Another significant change is the stipulation that an individual only needs to purchase one membership, with the higher priced category encompassing all areas. This applies to coaches or officials who still want to compete, an athlete who participates in multiple disciplines (ex: freestyle and alpine), or anyone who found themselves in the tight position of having to purchase two USSA memberships in the past. USSA has also implemented a family cap at $400, regardless of the number of family members requiring memberships. There is also now an option for short term memberships with per-day pricing, allowing individuals to try out one or multiple events without having to purchase a full competitor license.

The general takeaway from these membership changes is that the USSA wants to reach a broader audience and therefore generate higher membership numbers across all platforms.




Although the NASTAR/USSA partnership and agreement was first announced prior to the Congress, it was still a popular topic of discussion throughout the week. USSA President and CEO Tiger Shaw addressed the partnership during his keynote address Friday morning.

“We’re taking on a historic endeavor to expand our impact and visibility in alpine, while at the same time supporting our clubs with direct connectivity to a recruiting tool as we assume operational management of NASTAR,” Shaw noted. “This will allow us to reach up to 200,000 new prospects for our sports at well over 100 resorts nationwide.”

The goal will be to incorporate more crossover between NASTAR racing and USSA, with the hope of recruiting any number of the 61,000 participants NASTAR boasts into USSA memberships as well as building stronger relationships with the 115 resorts that host NASTAR events.

It is a step into unchartered territory for the USSA and is one that is still in the planning and organizational phase. But in the end, it is an area where big returns are quite feasible in terms of growing overall membership and increasing both interest and participation in the sport throughout the country.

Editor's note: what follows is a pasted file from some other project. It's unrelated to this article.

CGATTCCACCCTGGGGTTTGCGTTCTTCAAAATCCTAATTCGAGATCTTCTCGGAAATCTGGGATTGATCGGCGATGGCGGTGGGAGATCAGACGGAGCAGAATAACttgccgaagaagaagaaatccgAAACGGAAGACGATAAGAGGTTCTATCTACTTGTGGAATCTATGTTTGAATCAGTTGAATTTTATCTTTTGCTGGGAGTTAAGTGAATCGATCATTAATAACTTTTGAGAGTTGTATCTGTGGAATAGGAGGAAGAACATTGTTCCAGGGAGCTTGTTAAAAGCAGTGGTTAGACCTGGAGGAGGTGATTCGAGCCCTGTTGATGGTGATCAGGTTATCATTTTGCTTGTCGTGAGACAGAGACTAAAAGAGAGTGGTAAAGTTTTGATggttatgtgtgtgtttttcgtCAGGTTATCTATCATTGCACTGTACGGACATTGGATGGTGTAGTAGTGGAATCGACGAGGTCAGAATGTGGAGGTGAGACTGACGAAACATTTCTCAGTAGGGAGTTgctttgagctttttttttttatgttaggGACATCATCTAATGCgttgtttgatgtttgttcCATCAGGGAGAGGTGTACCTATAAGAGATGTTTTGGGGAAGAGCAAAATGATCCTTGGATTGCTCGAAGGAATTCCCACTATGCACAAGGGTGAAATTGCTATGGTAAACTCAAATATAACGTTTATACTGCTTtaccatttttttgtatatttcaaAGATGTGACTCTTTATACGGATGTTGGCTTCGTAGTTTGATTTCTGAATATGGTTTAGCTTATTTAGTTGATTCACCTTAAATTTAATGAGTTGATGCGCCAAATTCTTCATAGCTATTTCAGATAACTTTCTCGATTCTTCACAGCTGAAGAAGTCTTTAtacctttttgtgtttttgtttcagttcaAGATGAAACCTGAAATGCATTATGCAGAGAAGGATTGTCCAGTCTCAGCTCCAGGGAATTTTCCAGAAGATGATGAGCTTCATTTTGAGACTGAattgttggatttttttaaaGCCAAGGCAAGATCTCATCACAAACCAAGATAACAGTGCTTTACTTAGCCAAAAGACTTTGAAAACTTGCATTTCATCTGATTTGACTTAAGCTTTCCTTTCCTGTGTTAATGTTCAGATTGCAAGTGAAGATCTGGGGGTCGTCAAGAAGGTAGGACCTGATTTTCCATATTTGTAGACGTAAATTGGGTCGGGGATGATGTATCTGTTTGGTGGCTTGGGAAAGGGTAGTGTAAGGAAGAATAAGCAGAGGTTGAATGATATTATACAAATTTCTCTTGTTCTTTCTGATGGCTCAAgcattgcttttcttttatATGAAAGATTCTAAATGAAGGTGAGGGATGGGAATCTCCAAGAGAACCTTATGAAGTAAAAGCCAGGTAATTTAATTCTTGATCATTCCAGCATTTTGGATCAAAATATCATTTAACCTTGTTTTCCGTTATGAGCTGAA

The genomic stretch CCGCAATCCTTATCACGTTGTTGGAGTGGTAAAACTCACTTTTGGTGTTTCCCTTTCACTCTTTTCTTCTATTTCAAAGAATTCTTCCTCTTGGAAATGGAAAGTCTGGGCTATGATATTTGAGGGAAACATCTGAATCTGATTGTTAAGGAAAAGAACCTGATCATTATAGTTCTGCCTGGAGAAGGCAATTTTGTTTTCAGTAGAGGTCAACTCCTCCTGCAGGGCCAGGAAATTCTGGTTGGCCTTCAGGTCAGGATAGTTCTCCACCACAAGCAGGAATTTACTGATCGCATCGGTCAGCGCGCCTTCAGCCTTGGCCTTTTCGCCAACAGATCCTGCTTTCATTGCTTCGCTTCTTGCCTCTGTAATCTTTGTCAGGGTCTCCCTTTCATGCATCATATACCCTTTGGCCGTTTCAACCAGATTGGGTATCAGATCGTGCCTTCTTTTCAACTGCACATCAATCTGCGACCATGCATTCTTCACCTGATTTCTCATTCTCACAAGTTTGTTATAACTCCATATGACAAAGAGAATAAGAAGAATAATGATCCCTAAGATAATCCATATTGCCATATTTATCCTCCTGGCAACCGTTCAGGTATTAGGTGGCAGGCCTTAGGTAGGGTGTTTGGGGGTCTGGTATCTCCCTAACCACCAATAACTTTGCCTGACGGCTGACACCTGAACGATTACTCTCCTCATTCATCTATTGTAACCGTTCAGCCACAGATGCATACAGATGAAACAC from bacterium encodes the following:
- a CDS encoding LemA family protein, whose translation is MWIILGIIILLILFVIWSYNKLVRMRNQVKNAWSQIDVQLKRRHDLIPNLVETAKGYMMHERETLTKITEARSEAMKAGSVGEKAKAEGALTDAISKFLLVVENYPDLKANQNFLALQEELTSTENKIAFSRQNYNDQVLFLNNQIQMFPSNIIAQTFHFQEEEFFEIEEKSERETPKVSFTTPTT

Board of Directors

USSA Chairman Dexter Paine welcomed four new members to the USSA Board of Directors at its annual meeting on Sunday during the final day of Congress. Dan Leever, Grete Eliassen, Chris Seemann and Martina Lussi were added as board members, each bringing a wealth of knowledge and experience in sport and leadership.

Leever, who also sits on the U.S. Ski and Snowboard Team Foundation Board of Trustees, has been involved with Ski and Snowboard Club Vail for over 15 years and is an avid supporter of the USSA’s alpine racing programs. He is also the founder and chairman of the Vail Snow Sports Foundation and the TA Foundation, organizations dedicated to promoting youth snow sports through the financial support of young athletes.

Eliassen is a U.S. freeskiing alum who will be representing the United States Olympic Committee Athletes’ Advisory Council ex-officio position. Eliassen grew up ski racing then transitioned to freeskiing during her teenage years. She won six X Games medals in halfpipe and slopestyle skiing during her career and is the only female skier to medal in both the first halfpipe and slopestyle X Games events.

Seemann has been involved with freestyle skiing for over 20 years. He began as an aerials athlete and has transitioned into a variety of roles with the national team, including coach and technical advisor. Seeman is also the current Chairman of USSA’s freestyle and freeskiing sport committee.

Lussi steps in as the jumping/Nordic combined representative. She has volunteered at a number of events, including the 2014 Sochi Olympics. Lussi currently sits on the board for Women’s Ski Jumping USA.

USSA Board of Directors

  • Chairman: Dexter Paine, New York, NY (FIS)